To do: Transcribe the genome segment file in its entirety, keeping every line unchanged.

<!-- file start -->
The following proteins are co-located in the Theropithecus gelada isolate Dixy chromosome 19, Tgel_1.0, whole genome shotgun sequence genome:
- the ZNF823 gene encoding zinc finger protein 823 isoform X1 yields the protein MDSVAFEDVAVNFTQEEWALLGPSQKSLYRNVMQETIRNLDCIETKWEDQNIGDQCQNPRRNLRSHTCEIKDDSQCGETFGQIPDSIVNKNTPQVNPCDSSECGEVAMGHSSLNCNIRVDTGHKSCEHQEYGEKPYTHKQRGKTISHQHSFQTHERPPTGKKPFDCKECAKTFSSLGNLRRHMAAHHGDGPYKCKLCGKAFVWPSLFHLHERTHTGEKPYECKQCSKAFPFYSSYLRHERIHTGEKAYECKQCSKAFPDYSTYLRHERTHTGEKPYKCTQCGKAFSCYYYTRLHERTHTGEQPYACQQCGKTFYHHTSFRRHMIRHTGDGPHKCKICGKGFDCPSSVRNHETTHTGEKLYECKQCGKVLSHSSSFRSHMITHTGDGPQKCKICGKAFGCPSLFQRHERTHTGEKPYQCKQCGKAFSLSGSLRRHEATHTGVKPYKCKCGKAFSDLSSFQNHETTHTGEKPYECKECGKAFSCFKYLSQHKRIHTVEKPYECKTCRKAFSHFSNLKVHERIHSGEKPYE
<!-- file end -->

The following proteins are co-located in the Theropithecus gelada isolate Dixy chromosome 19, Tgel_1.0, whole genome shotgun sequence genome:
- the ZNF823 gene encoding zinc finger protein 823 isoform X1 yields the protein MDSVAFEDVAVNFTQEEWALLGPSQKSLYRNVMQETIRNLDCIETKWEDQNIGDQCQNPRRNLRSHTCEIKDDSQCGETFGQIPDSIVNKNTPQVNPCDSSECGEVAMGHSSLNCNIRVDTGHKSCEHQEYGEKPYTHKQRGKTISHQHSFQTHERPPTGKKPFDCKECAKTFSSLGNLRRHMAAHHGDGPYKCKLCGKAFVWPSLFHLHERTHTGEKPYECKQCSKAFPFYSSYLRHERIHTGEKAYECKQCSKAFPDYSTYLRHERTHTGEKPYKCTQCGKAFSCYYYTRLHERTHTGEQPYACQQCGKTFYHHTSFRRHMIRHTGDGPHKCKICGKGFDCPSSVRNHETTHTGEKLYECKQCGKVLSHSSSFRSHMITHTGDGPQKCKICGKAFGCPSLFQRHERTHTGEKPYQCKQCGKAFSLSGSLRRHEATHTGVKPYKCKCGKAFSDLSSFQNHETTHTGEKPYECKECGKAFSCFKYLSQHKRIHTVEKPYECKTCRKAFSHFSNLKVHERIHSGEKPYE